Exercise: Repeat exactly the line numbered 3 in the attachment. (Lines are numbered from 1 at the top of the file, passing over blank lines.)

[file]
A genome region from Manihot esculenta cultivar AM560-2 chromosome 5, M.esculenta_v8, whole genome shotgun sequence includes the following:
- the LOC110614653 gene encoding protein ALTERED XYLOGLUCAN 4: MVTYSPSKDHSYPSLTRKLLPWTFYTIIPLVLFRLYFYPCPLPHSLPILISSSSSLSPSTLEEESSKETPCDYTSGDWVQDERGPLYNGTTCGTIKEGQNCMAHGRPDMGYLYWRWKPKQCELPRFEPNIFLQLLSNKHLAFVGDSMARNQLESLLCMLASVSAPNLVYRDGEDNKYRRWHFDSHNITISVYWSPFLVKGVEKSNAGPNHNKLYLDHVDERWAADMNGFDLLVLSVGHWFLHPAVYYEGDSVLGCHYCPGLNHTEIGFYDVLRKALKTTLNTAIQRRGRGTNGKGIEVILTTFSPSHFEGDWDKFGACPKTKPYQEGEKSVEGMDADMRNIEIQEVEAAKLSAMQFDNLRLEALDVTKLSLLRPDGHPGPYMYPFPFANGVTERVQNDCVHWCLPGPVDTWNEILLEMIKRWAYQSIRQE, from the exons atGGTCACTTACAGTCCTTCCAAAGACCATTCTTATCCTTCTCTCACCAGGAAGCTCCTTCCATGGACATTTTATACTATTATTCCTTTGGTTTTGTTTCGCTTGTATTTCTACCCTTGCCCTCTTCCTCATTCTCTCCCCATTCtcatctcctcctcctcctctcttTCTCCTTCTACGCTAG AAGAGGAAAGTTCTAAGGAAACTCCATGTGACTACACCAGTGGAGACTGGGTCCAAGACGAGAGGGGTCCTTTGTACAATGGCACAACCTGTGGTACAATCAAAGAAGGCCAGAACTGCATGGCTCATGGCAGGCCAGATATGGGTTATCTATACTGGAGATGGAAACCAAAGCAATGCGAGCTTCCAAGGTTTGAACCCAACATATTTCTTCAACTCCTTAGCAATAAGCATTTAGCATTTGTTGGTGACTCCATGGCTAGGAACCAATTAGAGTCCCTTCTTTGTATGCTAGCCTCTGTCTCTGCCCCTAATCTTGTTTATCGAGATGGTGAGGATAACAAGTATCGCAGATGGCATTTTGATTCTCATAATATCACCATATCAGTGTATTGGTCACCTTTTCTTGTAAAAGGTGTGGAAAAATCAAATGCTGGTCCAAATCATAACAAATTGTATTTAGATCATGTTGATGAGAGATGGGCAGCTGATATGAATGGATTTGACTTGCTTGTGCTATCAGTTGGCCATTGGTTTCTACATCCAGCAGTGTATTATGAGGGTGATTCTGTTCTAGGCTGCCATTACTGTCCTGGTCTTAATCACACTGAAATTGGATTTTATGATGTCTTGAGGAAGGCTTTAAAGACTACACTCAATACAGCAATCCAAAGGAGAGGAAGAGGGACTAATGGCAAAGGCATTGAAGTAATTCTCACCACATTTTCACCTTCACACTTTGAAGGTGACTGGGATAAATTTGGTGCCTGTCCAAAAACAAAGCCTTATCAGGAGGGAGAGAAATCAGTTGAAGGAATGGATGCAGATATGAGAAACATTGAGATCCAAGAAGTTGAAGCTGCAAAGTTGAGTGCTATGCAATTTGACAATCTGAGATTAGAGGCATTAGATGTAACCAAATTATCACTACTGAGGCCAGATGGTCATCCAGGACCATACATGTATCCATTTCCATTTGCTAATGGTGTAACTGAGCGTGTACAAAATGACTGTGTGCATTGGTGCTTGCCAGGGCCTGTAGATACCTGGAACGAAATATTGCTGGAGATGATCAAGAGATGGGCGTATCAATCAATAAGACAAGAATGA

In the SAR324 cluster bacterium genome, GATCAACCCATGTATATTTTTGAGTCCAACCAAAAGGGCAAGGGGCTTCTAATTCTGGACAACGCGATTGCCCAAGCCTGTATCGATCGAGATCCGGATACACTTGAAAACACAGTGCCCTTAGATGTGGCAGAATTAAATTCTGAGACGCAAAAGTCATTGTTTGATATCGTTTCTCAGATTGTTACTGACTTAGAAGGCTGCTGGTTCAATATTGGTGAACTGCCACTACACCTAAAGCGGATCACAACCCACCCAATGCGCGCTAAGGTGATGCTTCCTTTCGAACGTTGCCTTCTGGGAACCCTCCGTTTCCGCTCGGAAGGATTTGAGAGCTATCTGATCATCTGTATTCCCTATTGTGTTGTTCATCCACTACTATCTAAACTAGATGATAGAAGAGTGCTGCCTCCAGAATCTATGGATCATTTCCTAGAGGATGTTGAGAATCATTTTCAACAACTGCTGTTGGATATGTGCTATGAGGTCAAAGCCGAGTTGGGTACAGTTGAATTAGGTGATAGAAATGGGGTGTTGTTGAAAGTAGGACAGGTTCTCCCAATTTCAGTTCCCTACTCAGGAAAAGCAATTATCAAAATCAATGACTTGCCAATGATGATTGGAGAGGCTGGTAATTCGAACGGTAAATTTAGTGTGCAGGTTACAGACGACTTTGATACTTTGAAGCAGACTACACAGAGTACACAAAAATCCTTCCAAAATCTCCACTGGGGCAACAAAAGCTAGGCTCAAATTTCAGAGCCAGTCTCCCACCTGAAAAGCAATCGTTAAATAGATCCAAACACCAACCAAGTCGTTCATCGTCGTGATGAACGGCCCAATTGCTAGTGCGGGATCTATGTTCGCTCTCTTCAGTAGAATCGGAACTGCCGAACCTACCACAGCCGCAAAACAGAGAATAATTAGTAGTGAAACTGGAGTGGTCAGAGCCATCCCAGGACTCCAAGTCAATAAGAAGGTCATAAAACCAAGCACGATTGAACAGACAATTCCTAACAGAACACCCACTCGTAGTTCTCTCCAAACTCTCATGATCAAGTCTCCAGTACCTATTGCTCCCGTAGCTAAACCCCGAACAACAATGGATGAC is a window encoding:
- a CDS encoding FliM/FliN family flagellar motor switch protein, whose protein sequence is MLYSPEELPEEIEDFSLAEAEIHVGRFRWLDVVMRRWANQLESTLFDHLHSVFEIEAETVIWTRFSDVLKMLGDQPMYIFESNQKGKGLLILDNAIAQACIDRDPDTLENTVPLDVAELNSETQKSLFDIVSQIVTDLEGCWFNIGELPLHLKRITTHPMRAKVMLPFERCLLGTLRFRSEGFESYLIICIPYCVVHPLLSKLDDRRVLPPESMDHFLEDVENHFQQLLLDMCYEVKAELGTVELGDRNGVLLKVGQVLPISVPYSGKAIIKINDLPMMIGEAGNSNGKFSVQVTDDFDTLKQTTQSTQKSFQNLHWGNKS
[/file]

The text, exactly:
In the SAR324 cluster bacterium genome, GATCAACCCATGTATATTTTTGAGTCCAACCAAAAGGGCAAGGGGCTTCTAATTCTGGACAACGCGATTGCCCAAGCCTGTATCGATCGAGATCCGGATACACTTGAAAACACAGTGCCCTTAGATGTGGCAGAATTAAATTCTGAGACGCAAAAGTCATTGTTTGATATCGTTTCTCAGATTGTTACTGACTTAGAAGGCTGCTGGTTCAATATTGGTGAACTGCCACTACACCTAAAGCGGATCACAACCCACCCAATGCGCGCTAAGGTGATGCTTCCTTTCGAACGTTGCCTTCTGGGAACCCTCCGTTTCCGCTCGGAAGGATTTGAGAGCTATCTGATCATCTGTATTCCCTATTGTGTTGTTCATCCACTACTATCTAAACTAGATGATAGAAGAGTGCTGCCTCCAGAATCTATGGATCATTTCCTAGAGGATGTTGAGAATCATTTTCAACAACTGCTGTTGGATATGTGCTATGAGGTCAAAGCCGAGTTGGGTACAGTTGAATTAGGTGATAGAAATGGGGTGTTGTTGAAAGTAGGACAGGTTCTCCCAATTTCAGTTCCCTACTCAGGAAAAGCAATTATCAAAATCAATGACTTGCCAATGATGATTGGAGAGGCTGGTAATTCGAACGGTAAATTTAGTGTGCAGGTTACAGACGACTTTGATACTTTGAAGCAGACTACACAGAGTACACAAAAATCCTTCCAAAATCTCCACTGGGGCAACAAAAGCTAGGCTCAAATTTCAGAGCCAGTCTCCCACCTGAAAAGCAATCGTTAAATAGATCCAAACACCAACCAAGTCGTTCATCGTCGTGATGAACGGCCCAATTGCTAGTGCGGGATCTATGTTCGCTCTCTTCAGTAGAATCGGAACTGCCGAACCTACCACAGCCGCAAAACAGAGAATAATTAGTAGTGAAACTGGAGTGGTCAGAGCCATCCCAGGACTCCAAGTCAATAAGAAGGTCATAAAACCAAGCACGATTGAACAGACAATTCCTAACAGAACACCCACTCGTAGTTCTCTCCAAACTCTCATGATCAAGTCTCCAGTACCTATTGCTCCCGTAGCTAAACCCCGAACAACAATGGATGAC is a window encoding: